courtesy of Desert Foothills Theater
Desert Foothills Theater begins a seven-show run of “The Music Man” at 7:30 p.m. Thursday at Cactus Shadows Fine Arts Center. For additional photos from the rehearsal for the show go to facebook.com/thefoothills.focus.
Music Man sells classic tale in North Scottsdale
MARC BUCKHOUT ~ MANAGING EDITOR~
Time, age and distance have been cast aside as concerns for those involved in Desert Foothills Theater’s production of “The Music Man,” which debuts for a seven-show run at 7:30 p.m., Thursday at Cactus Shadows Fine Arts Center.
The show has brought the lead actor back to the stage for the first in 20 years.
It has an octogenarian, in the choir, reminiscing about his theater days back in high school and has its director making the commute from Chandler while one of its lead actors drives to North Scottsdale from Glendale.
“I would say 95 percent of these actors I’ve never had a chance to work with,” director Scott Withers of Chandler said. “I think some of these actors are going to go places that they’ve never gone before and reach a new level.”
Withers, who will be a part of “The Music Man” for the third time in his life and the second time as a director, is excited to add a new wrinkle to the classic tale of traveling salesman Harold Hill, who enters the mundane lives of the people of River City.
Although Hill’s plan is to scam the town’s people into investing in musical instruments and uniforms for a boys’ band and then skip town his plans change when he ends up falling for Marian, the town’s librarian. His antics bring color to not only Marian’s life, but the rest of the town’s people.
Borrowing from the 1998 film, “Pleasantville,” Withers plans on having the projection boards, which will make up a portion of the set, and wardrobes slowly incorporate color as Hill’s impact becomes more pronounced in River City.
“Hill isn’t intentionally changing River City, but his colorful personality is a stark contrast to what they’re accustomed to,” Withers said. “We’ll go from light, cool earth tones early in the show, to having color that pops later on.”
Mitchell Vantrease, a veteran actor from Glendale, who will be making his debut at Desert Foothills Theater, said he was drawn by the chance to work with Withers, who spends most of his time directing with Childsplay Theatre in Tempe, but has directed all over the Valley.
“He’s known as one of the best directors in town,” he said. “I’ve heard about how actors learn and grow from working with him and I can already say he’s one of the best people I’ve had a chance to work with. I love the story too. It’s old fashion, but it’s still fun.”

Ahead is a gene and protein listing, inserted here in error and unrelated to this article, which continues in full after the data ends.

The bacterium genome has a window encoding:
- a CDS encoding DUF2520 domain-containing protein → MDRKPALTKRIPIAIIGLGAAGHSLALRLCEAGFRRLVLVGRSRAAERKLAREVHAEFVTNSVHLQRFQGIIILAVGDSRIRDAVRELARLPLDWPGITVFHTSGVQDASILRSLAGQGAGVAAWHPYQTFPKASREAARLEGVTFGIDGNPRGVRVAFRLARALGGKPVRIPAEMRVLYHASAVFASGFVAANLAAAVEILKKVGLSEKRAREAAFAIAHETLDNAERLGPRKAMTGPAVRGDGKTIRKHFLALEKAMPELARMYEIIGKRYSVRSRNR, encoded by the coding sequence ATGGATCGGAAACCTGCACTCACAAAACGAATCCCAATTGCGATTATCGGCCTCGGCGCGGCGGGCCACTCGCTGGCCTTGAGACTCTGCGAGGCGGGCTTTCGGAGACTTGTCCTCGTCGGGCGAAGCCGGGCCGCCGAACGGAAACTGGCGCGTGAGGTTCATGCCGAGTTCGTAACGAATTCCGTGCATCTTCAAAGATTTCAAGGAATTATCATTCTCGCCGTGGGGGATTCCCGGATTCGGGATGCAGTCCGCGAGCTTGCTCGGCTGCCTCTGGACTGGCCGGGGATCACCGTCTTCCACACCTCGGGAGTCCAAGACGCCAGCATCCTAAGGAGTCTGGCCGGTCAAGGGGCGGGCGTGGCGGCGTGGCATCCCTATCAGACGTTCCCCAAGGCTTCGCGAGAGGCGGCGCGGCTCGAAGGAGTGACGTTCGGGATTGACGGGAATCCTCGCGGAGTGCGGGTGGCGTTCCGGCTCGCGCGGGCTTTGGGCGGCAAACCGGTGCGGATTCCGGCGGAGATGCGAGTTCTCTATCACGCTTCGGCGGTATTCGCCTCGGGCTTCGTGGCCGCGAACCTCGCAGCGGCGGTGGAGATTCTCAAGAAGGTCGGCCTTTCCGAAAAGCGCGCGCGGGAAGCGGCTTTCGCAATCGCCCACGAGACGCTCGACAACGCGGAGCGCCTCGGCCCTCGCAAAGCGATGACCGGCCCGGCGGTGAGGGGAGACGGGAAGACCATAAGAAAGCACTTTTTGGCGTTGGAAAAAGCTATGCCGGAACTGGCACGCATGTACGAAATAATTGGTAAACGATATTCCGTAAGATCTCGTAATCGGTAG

Vantrease said his character, Marcellus, who tries his best to keep Hill from getting into too much trouble, provides some comedic relief during the show.
Vantrease said Withers really emphasizes all aspects of the show’s characters.
“In some of the musicals I’ve been in, the directors just make sure the songs and dances are good, but he talks a lot about character development too,” he said. “All three should be strong, the singing, the dancing and the acting and he makes sure that’s the case.”
Withers explained his emphasis.
“Musicals have a larger than life feel, because obviously people just don’t break out in song walking down the street in life, well other than me, but you have to move the audience to take an interest in your characters or they won’t care about the story,” he said.
In his lead character, Scott Claus, Withers said he has someone that will move the audience.
Claus, 43, said he was initially looking for a show for his son to get involved with when he was drawn to revisit his past.
“From the time I was 12 to 24 I did probably 60 shows, but the last show I did was 20 years ago and I played Harold Hill,” he said. “I thought it would be fun to play the role again.”
Claus said he never considered easing his way back into the theater world with a less demanding role, despite a two-decade layoff.
“Naw, it’s like riding a bike,” he said with a laugh.
Carefree resident Willis Jensen, 85, is a member of the show’s chorus. Like Claus, Jensen had an extensive layoff before returning to the theater.
Prior to doing two shows with Desert Foothills Theater last season Jensen hadn’t performed since he was a teenager.
“My voice is still all right,” he said. “I’m excited to be a part of this show. Our three leads are great. Our director could play any role in the show.
But the big draw for me is the friendship of the cast. The last night of a show you feel like a family is breaking up.”
Accompanying the music to the show will be the Cactus Shadows High School jazz orchestra.
“The show is a classic,” Withers said. “Musicals are pretty fluffy overall, but this one has a great deal of depth. Most people know the songs and the story still rings true to people. I think we’ve got a really good cast. We’re ready for an audience.”
Shows are at 7:30 p.m. Thursday –Sunday along with on Nov. 18 and Nov. 19. Matinee performers take place at 2 p.m. on Sunday and on Nov. 20.
Tickets range in price from $15 – 20 for youth and from $22 – 30 for adults. For information or to order tickets call 480-488-1981 or go to desertfoothillstheater.com.
Cactus Shadows Fine Arts Center is located at 33606 N. 60th St. in Scottsdale